Barrow-upon-Humber’s timely tribute to a local hero who beat the clock
Barrow-upon-Humber retains only a few traces of John Harrison, even though he spent most of his life there. A school bears his name but his old workshop, next to the Royal Oak, is now someone’s house.
The crane they wheeled in this week signalled that the time had come to give him his due.
“At last – John Harrison has come home,” said Ann Boulton, vice-chair of the Better Barrow community project, as she watched a bronze statue of him being hauled into place in the Market Square – just across the road from the pub, and looking out towards the water.
It is a fitting pose, for the ships that still ply the Humber remain beholden to Harrison for their bearings.
A carpenter and self-taught clockmaker who moved to Barrow in around 1698, aged five, he revolutionised navigation by inventing a portable clock that could calculate longitude at sea. He also designed precision long-case clocks that were the most accurate in the world, keeping time to within a second a month.
A statue of him in the village had long been an ambition, Mrs Boulton said. Contributions towards the £70,000 cost had come from horology institutes in Britain, the US and Canada, as well as from local residents.
“One of our aims was to make the Market Place better and more usable, and the other was to promote Harrison’s heritage within the village and to a wider audience,” Mrs Boulton said.
Although his brother’s house survives, Harrison’s own home was demolished long ago. The bungalow that stands there now has a plaque on the wall.
And while the local children know of their famous forebear from the name above the door, other signs of his presence are few. “There’s a John Harrision Close but beyond that there isn’t a lot actually,” Mrs Boulton said.
Barrow’s parish council ran a competition to find a suitable design for the statue. The winner was Marcus Cornish, whose best-known work is the life-size statue of Paddington Bear that stands in the London terminus after which he was named.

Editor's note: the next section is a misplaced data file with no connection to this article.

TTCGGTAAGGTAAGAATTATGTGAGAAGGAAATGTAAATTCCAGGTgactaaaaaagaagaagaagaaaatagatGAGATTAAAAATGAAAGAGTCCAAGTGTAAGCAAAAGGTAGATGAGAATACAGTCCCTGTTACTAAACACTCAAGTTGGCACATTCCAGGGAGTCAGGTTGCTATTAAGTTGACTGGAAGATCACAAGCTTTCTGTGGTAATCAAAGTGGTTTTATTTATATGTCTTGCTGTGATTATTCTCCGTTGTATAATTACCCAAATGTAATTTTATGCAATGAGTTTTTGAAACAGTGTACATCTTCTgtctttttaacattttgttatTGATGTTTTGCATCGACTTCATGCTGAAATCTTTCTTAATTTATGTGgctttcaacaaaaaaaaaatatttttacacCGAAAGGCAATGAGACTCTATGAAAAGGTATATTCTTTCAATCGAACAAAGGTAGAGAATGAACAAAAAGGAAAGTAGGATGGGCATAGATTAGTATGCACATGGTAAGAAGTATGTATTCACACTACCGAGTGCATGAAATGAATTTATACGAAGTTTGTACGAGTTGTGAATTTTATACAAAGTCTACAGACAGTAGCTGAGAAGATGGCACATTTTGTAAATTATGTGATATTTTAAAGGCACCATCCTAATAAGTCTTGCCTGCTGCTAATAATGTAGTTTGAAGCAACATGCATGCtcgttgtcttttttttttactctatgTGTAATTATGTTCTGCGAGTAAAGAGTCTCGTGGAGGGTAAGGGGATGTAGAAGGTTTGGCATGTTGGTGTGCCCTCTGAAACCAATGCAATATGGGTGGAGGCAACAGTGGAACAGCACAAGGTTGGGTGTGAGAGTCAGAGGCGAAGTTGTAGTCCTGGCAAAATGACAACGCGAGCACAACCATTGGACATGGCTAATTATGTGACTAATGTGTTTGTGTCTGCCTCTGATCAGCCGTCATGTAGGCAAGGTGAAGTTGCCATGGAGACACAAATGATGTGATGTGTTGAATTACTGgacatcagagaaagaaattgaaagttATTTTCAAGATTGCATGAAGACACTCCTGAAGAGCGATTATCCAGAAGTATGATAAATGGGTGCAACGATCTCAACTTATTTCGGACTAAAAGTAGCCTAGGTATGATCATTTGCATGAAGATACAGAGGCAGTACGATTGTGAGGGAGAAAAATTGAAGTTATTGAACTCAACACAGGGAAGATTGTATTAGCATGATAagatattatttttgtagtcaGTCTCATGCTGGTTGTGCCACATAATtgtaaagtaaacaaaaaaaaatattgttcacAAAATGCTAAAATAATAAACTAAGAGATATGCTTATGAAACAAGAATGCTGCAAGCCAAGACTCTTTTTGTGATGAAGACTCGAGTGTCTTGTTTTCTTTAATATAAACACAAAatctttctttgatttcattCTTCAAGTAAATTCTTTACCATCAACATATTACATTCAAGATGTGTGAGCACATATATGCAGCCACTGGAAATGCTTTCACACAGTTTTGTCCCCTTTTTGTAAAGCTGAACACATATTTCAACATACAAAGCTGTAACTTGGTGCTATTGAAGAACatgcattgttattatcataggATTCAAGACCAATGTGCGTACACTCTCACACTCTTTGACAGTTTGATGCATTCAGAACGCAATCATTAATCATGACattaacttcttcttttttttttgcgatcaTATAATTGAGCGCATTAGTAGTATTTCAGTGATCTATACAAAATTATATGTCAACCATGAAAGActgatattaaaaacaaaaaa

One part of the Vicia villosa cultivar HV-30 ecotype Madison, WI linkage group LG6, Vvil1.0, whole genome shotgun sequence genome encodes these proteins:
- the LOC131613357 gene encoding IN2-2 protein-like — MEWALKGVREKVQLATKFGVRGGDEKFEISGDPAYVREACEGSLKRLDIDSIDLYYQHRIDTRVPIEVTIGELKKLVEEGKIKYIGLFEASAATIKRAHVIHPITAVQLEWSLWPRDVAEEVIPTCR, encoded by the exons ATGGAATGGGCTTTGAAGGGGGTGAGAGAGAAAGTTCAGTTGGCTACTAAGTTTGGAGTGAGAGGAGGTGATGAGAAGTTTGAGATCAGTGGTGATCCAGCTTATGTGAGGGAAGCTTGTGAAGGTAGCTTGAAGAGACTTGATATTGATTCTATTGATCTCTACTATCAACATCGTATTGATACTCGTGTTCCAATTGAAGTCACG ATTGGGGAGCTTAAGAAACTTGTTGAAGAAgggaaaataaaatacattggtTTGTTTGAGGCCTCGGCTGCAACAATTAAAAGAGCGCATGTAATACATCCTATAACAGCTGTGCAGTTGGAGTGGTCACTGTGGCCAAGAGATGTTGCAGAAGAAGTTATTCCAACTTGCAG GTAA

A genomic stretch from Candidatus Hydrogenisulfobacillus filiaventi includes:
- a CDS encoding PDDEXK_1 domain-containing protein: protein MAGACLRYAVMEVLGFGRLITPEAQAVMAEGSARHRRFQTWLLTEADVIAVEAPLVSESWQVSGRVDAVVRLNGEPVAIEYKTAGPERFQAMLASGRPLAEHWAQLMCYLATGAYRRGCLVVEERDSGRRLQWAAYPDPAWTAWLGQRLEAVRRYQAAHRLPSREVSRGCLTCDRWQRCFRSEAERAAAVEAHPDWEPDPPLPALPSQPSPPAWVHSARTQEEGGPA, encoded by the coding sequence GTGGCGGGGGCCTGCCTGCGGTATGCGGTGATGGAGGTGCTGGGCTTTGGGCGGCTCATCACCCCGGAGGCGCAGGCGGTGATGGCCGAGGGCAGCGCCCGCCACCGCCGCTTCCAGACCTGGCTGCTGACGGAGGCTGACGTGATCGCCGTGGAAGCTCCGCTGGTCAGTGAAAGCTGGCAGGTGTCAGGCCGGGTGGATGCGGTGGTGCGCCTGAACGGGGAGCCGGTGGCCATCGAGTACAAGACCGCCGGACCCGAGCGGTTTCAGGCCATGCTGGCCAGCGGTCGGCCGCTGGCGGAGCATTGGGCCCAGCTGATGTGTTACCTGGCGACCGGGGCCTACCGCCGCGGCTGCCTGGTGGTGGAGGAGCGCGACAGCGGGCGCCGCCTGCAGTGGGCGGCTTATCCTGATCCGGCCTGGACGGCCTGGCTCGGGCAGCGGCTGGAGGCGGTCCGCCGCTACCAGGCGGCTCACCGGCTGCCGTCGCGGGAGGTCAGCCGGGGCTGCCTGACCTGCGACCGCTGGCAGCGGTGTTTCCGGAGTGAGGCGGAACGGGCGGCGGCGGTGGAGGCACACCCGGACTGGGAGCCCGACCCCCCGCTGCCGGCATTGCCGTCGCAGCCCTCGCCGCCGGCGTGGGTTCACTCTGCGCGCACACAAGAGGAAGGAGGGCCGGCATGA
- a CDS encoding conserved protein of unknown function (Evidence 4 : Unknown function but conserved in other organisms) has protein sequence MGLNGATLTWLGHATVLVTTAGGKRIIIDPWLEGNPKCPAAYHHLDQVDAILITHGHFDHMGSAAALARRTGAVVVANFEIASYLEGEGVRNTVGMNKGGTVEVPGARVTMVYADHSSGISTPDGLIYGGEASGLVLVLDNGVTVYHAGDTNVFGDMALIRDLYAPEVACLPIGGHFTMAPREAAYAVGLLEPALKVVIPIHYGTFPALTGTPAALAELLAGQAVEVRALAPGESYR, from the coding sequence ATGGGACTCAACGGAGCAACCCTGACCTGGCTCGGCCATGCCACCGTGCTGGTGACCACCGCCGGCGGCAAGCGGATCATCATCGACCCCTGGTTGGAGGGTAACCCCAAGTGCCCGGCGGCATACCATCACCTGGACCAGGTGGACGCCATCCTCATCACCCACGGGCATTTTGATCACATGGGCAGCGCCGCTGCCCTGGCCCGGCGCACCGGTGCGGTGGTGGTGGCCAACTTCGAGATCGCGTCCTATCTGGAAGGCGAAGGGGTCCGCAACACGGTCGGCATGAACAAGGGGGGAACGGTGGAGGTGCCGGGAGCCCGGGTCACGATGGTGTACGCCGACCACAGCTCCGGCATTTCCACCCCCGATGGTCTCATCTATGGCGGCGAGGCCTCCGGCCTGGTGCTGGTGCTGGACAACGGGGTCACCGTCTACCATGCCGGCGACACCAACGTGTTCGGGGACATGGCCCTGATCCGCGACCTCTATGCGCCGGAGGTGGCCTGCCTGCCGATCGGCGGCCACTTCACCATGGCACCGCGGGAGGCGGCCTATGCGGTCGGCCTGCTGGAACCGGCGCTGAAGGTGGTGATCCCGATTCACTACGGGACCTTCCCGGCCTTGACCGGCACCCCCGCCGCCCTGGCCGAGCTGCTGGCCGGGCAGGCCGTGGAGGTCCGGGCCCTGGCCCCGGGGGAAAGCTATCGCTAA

He hoped that the finished bronze of Harrison would be a centrepiece for Barrow, and bring focus and symmetry to the market square, he said.
“It’s not a massive piece of sculpture, although it felt like it when it was being made. But it’s very accessible and human.”
He had wanted to incorporate the twin themes of navigation and timekeeping into the figure, whose subject is depicted in an elaborate Georgian wig with work clothes beneath, holding his sailors’ watch in one hand and winding it with the other.
“He’s just about managing to balance on the shape of the globe,” Mr Cornish said. “And that’s what his job was – to stop people from slipping away under the waves.”
The first of Harrison’s four sea clocks were engineered at his workshop in Barrow, in response to an Act of parliament which promised a reward to anyone who could solve the problem of finding a ship’s precise longitude at sea.
His statue, presently under cover, will be officially unveiled at a civic ceremony at precisely midday on March 24 – which according to most records was the date of both his birth and death.